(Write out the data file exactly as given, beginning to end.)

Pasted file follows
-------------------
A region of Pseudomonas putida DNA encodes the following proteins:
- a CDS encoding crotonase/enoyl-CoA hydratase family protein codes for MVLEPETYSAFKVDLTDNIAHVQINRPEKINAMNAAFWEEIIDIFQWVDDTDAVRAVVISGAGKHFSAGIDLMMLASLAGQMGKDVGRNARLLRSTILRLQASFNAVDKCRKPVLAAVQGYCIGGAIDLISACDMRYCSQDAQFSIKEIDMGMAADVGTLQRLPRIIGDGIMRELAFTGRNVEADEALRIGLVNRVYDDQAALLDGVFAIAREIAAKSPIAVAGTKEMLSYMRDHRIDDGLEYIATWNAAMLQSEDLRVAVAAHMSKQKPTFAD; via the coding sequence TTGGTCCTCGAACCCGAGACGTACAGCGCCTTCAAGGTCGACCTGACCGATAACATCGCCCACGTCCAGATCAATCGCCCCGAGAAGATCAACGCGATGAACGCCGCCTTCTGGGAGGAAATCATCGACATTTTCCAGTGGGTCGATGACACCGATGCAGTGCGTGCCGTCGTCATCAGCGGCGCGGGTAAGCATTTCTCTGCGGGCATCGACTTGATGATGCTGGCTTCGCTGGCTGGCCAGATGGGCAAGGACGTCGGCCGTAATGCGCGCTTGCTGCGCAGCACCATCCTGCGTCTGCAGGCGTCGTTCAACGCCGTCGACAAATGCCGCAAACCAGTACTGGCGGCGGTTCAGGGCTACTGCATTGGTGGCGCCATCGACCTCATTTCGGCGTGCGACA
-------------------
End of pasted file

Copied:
A region of Pseudomonas putida DNA encodes the following proteins:
- a CDS encoding crotonase/enoyl-CoA hydratase family protein codes for MVLEPETYSAFKVDLTDNIAHVQINRPEKINAMNAAFWEEIIDIFQWVDDTDAVRAVVISGAGKHFSAGIDLMMLASLAGQMGKDVGRNARLLRSTILRLQASFNAVDKCRKPVLAAVQGYCIGGAIDLISACDMRYCSQDAQFSIKEIDMGMAADVGTLQRLPRIIGDGIMRELAFTGRNVEADEALRIGLVNRVYDDQAALLDGVFAIAREIAAKSPIAVAGTKEMLSYMRDHRIDDGLEYIATWNAAMLQSEDLRVAVAAHMSKQKPTFAD; via the coding sequence TTGGTCCTCGAACCCGAGACGTACAGCGCCTTCAAGGTCGACCTGACCGATAACATCGCCCACGTCCAGATCAATCGCCCCGAGAAGATCAACGCGATGAACGCCGCCTTCTGGGAGGAAATCATCGACATTTTCCAGTGGGTCGATGACACCGATGCAGTGCGTGCCGTCGTCATCAGCGGCGCGGGTAAGCATTTCTCTGCGGGCATCGACTTGATGATGCTGGCTTCGCTGGCTGGCCAGATGGGCAAGGACGTCGGCCGTAATGCGCGCTTGCTGCGCAGCACCATCCTGCGTCTGCAGGCGTCGTTCAACGCCGTCGACAAATGCCGCAAACCAGTACTGGCGGCGGTTCAGGGCTACTGCATTGGTGGCGCCATCGACCTCATTTCGGCGTGCGACA